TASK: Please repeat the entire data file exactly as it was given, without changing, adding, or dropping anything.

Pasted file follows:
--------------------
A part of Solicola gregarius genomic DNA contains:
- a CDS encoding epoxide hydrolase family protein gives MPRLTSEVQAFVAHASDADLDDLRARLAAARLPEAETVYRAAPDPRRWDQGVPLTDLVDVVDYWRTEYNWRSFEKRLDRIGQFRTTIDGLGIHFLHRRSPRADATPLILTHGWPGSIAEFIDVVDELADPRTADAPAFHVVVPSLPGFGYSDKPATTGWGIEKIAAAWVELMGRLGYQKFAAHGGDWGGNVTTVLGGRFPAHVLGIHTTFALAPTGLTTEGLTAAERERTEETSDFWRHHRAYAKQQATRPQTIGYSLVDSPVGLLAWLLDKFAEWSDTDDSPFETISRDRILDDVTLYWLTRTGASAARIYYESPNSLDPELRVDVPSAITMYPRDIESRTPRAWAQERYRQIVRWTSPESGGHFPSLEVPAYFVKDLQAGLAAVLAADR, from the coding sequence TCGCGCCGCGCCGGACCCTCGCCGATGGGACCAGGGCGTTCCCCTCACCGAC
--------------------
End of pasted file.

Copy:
A part of Solicola gregarius genomic DNA contains:
- a CDS encoding epoxide hydrolase family protein gives MPRLTSEVQAFVAHASDADLDDLRARLAAARLPEAETVYRAAPDPRRWDQGVPLTDLVDVVDYWRTEYNWRSFEKRLDRIGQFRTTIDGLGIHFLHRRSPRADATPLILTHGWPGSIAEFIDVVDELADPRTADAPAFHVVVPSLPGFGYSDKPATTGWGIEKIAAAWVELMGRLGYQKFAAHGGDWGGNVTTVLGGRFPAHVLGIHTTFALAPTGLTTEGLTAAERERTEETSDFWRHHRAYAKQQATRPQTIGYSLVDSPVGLLAWLLDKFAEWSDTDDSPFETISRDRILDDVTLYWLTRTGASAARIYYESPNSLDPELRVDVPSAITMYPRDIESRTPRAWAQERYRQIVRWTSPESGGHFPSLEVPAYFVKDLQAGLAAVLAADR, from the coding sequence TCGCGCCGCGCCGGACCCTCGCCGATGGGACCAGGGCGTTCCCCTCACCGAC